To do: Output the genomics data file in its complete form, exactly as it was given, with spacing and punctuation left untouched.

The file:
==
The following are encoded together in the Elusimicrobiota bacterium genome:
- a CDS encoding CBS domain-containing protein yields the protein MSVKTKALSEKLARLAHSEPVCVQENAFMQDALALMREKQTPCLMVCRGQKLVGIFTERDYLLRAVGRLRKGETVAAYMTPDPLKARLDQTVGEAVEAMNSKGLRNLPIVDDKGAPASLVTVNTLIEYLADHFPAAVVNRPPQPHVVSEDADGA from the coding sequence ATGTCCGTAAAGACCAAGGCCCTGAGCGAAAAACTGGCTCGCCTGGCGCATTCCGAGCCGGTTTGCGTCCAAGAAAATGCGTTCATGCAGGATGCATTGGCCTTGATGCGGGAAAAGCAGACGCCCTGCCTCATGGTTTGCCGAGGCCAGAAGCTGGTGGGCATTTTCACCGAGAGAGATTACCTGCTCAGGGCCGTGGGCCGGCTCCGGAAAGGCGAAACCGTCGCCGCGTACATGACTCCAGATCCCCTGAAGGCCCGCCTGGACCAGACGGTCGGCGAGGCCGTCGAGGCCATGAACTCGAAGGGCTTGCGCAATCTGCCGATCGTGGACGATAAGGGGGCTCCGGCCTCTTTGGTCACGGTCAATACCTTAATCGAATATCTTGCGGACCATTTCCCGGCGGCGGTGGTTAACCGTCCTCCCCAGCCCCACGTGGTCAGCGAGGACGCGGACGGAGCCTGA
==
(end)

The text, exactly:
The following are encoded together in the Elusimicrobiota bacterium genome:
- a CDS encoding CBS domain-containing protein yields the protein MSVKTKALSEKLARLAHSEPVCVQENAFMQDALALMREKQTPCLMVCRGQKLVGIFTERDYLLRAVGRLRKGETVAAYMTPDPLKARLDQTVGEAVEAMNSKGLRNLPIVDDKGAPASLVTVNTLIEYLADHFPAAVVNRPPQPHVVSEDADGA from the coding sequence ATGTCCGTAAAGACCAAGGCCCTGAGCGAAAAACTGGCTCGCCTGGCGCATTCCGAGCCGGTTTGCGTCCAAGAAAATGCGTTCATGCAGGATGCATTGGCCTTGATGCGGGAAAAGCAGACGCCCTGCCTCATGGTTTGCCGAGGCCAGAAGCTGGTGGGCATTTTCACCGAGAGAGATTACCTGCTCAGGGCCGTGGGCCGGCTCCGGAAAGGCGAAACCGTCGCCGCGTACATGACTCCAGATCCCCTGAAGGCCCGCCTGGACCAGACGGTCGGCGAGGCCGTCGAGGCCATGAACTCGAAGGGCTTGCGCAATCTGCCGATCGTGGACGATAAGGGGGCTCCGGCCTCTTTGGTCACGGTCAATACCTTAATCGAATATCTTGCGGACCATTTCCCGGCGGCGGTGGTTAACCGTCCTCCCCAGCCCCACGTGGTCAGCGAGGACGCGGACGGAGCCTGA